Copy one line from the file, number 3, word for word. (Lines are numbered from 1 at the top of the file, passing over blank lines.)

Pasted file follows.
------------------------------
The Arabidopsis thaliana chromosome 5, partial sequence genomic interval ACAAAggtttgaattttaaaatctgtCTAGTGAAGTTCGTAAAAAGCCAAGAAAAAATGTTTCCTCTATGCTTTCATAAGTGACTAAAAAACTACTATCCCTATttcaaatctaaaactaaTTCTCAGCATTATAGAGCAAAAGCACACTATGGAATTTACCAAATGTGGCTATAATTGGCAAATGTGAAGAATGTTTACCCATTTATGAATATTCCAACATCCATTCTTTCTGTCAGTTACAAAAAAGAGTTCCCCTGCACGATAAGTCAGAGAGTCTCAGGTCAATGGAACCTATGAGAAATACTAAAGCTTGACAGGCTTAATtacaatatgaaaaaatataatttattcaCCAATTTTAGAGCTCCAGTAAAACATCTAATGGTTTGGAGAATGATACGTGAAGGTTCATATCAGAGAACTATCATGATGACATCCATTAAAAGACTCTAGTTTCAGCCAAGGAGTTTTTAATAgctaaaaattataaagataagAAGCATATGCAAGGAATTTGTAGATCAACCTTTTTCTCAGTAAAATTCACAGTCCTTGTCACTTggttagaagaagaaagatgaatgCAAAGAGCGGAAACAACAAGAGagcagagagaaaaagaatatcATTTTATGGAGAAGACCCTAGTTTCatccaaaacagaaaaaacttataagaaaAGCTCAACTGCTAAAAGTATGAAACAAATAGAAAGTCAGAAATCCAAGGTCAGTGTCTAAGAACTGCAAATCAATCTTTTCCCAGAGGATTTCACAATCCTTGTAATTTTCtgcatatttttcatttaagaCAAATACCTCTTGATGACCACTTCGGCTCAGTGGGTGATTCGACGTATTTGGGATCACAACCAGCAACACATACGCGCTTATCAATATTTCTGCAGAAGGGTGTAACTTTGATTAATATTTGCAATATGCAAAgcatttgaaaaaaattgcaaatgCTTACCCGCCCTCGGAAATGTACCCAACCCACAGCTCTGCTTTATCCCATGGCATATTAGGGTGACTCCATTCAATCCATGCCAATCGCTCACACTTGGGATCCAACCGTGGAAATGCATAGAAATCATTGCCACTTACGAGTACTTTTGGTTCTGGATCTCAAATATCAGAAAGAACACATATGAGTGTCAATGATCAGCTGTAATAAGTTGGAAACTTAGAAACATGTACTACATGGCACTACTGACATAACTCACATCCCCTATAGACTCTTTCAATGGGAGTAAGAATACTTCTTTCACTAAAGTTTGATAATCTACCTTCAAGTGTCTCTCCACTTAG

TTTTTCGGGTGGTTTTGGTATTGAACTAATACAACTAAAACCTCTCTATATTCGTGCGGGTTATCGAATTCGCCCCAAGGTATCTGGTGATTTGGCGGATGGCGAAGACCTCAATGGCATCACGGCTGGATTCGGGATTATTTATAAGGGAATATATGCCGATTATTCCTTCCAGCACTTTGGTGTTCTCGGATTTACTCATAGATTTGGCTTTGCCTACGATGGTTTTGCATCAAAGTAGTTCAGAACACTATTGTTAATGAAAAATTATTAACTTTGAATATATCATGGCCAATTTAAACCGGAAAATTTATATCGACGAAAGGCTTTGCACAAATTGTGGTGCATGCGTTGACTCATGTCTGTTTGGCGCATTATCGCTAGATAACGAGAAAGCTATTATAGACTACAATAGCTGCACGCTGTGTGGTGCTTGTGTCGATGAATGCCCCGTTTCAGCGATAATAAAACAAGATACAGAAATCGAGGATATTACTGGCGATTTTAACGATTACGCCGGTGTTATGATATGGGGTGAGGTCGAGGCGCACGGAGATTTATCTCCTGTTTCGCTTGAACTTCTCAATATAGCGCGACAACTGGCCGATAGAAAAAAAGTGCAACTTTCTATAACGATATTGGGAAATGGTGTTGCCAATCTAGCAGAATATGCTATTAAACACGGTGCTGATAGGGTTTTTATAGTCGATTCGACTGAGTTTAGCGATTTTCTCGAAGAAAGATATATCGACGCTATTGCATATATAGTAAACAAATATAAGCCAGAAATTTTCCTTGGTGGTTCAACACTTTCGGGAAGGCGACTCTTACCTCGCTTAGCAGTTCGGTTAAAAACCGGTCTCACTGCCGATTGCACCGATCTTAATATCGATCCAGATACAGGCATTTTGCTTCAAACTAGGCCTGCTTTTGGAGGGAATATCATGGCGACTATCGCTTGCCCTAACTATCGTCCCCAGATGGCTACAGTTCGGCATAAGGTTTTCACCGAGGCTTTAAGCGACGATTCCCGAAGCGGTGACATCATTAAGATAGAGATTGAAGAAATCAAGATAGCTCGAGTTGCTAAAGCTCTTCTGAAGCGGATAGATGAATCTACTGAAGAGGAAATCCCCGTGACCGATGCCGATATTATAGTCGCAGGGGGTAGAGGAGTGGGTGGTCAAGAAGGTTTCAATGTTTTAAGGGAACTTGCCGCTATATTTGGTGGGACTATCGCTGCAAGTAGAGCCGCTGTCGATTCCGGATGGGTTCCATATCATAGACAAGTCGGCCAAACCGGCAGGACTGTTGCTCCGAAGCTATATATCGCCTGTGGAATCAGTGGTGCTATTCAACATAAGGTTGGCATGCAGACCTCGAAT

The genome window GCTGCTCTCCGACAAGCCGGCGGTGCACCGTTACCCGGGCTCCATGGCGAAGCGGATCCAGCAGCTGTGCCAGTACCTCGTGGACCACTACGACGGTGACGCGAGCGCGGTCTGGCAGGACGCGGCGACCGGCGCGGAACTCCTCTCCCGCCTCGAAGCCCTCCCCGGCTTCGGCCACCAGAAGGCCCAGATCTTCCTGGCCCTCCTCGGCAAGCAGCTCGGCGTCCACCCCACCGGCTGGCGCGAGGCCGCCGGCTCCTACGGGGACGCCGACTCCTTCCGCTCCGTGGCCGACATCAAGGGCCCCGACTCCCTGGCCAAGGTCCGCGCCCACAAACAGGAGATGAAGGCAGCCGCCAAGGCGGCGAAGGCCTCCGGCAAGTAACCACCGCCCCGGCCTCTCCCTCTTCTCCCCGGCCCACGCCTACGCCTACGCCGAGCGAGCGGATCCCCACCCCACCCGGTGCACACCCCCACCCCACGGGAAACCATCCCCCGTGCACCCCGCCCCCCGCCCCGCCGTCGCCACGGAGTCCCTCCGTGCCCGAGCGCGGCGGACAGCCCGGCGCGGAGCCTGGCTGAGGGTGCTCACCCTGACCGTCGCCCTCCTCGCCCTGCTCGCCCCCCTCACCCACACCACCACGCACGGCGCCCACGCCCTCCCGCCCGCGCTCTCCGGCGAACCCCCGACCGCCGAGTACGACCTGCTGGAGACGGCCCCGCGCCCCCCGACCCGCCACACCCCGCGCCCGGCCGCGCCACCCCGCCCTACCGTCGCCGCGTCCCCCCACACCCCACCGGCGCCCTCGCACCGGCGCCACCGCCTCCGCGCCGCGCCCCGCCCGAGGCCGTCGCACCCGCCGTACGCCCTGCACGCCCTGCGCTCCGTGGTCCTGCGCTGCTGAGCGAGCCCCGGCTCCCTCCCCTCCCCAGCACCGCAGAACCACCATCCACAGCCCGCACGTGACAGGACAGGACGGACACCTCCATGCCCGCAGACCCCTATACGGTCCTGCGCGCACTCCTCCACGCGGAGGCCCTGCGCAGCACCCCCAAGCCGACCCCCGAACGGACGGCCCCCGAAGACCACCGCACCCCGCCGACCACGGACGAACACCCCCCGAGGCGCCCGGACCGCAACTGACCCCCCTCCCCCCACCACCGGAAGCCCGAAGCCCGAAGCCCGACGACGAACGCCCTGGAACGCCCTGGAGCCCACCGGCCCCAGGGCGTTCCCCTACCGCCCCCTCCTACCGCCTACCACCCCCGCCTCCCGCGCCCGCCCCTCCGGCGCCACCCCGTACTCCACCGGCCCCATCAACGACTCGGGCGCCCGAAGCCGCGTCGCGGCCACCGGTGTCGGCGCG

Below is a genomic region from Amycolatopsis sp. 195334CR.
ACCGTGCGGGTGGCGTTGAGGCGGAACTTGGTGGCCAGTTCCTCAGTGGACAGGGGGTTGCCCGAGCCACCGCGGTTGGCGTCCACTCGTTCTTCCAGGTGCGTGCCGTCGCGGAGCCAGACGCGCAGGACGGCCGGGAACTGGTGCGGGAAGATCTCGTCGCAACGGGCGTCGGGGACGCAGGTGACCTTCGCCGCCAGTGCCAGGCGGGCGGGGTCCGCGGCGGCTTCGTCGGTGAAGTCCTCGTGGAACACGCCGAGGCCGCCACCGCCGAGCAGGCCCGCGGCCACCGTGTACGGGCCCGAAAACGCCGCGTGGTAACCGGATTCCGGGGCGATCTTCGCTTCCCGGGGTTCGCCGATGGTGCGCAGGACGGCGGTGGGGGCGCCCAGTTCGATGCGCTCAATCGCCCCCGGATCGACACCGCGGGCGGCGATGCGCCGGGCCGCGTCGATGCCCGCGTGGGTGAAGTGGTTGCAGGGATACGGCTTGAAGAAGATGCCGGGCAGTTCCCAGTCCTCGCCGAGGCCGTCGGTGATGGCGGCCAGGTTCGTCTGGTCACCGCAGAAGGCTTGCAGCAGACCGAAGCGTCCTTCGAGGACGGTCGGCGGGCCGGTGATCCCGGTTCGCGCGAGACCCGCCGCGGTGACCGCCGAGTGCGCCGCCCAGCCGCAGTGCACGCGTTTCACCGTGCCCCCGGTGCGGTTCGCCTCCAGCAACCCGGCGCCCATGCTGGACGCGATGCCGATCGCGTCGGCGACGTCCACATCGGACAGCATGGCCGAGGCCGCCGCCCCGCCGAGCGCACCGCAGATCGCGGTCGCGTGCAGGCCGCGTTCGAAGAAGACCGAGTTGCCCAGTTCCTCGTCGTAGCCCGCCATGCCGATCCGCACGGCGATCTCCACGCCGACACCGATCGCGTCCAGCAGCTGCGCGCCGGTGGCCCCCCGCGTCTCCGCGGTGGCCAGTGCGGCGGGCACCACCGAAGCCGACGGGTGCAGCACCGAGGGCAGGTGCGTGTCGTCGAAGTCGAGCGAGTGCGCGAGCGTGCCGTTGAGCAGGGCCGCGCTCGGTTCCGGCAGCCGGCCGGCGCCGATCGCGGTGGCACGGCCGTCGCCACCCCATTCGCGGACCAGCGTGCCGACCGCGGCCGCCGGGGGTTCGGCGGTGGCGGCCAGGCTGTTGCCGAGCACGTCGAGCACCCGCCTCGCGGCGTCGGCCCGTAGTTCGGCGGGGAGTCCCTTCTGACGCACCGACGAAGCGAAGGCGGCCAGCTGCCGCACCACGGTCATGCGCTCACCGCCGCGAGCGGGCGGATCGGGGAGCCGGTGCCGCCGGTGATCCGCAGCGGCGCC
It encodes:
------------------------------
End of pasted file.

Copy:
The genome window GCTGCTCTCCGACAAGCCGGCGGTGCACCGTTACCCGGGCTCCATGGCGAAGCGGATCCAGCAGCTGTGCCAGTACCTCGTGGACCACTACGACGGTGACGCGAGCGCGGTCTGGCAGGACGCGGCGACCGGCGCGGAACTCCTCTCCCGCCTCGAAGCCCTCCCCGGCTTCGGCCACCAGAAGGCCCAGATCTTCCTGGCCCTCCTCGGCAAGCAGCTCGGCGTCCACCCCACCGGCTGGCGCGAGGCCGCCGGCTCCTACGGGGACGCCGACTCCTTCCGCTCCGTGGCCGACATCAAGGGCCCCGACTCCCTGGCCAAGGTCCGCGCCCACAAACAGGAGATGAAGGCAGCCGCCAAGGCGGCGAAGGCCTCCGGCAAGTAACCACCGCCCCGGCCTCTCCCTCTTCTCCCCGGCCCACGCCTACGCCTACGCCGAGCGAGCGGATCCCCACCCCACCCGGTGCACACCCCCACCCCACGGGAAACCATCCCCCGTGCACCCCGCCCCCCGCCCCGCCGTCGCCACGGAGTCCCTCCGTGCCCGAGCGCGGCGGACAGCCCGGCGCGGAGCCTGGCTGAGGGTGCTCACCCTGACCGTCGCCCTCCTCGCCCTGCTCGCCCCCCTCACCCACACCACCACGCACGGCGCCCACGCCCTCCCGCCCGCGCTCTCCGGCGAACCCCCGACCGCCGAGTACGACCTGCTGGAGACGGCCCCGCGCCCCCCGACCCGCCACACCCCGCGCCCGGCCGCGCCACCCCGCCCTACCGTCGCCGCGTCCCCCCACACCCCACCGGCGCCCTCGCACCGGCGCCACCGCCTCCGCGCCGCGCCCCGCCCGAGGCCGTCGCACCCGCCGTACGCCCTGCACGCCCTGCGCTCCGTGGTCCTGCGCTGCTGAGCGAGCCCCGGCTCCCTCCCCTCCCCAGCACCGCAGAACCACCATCCACAGCCCGCACGTGACAGGACAGGACGGACACCTCCATGCCCGCAGACCCCTATACGGTCCTGCGCGCACTCCTCCACGCGGAGGCCCTGCGCAGCACCCCCAAGCCGACCCCCGAACGGACGGCCCCCGAAGACCACCGCACCCCGCCGACCACGGACGAACACCCCCCGAGGCGCCCGGACCGCAACTGACCCCCCTCCCCCCACCACCGGAAGCCCGAAGCCCGAAGCCCGACGACGAACGCCCTGGAACGCCCTGGAGCCCACCGGCCCCAGGGCGTTCCCCTACCGCCCCCTCCTACCGCCTACCACCCCCGCCTCCCGCGCCCGCCCCTCCGGCGCCACCCCGTACTCCACCGGCCCCATCAACGACTCGGGCGCCCGAAGCCGCGTCGCGGCCACCGGTGTCGGCGCG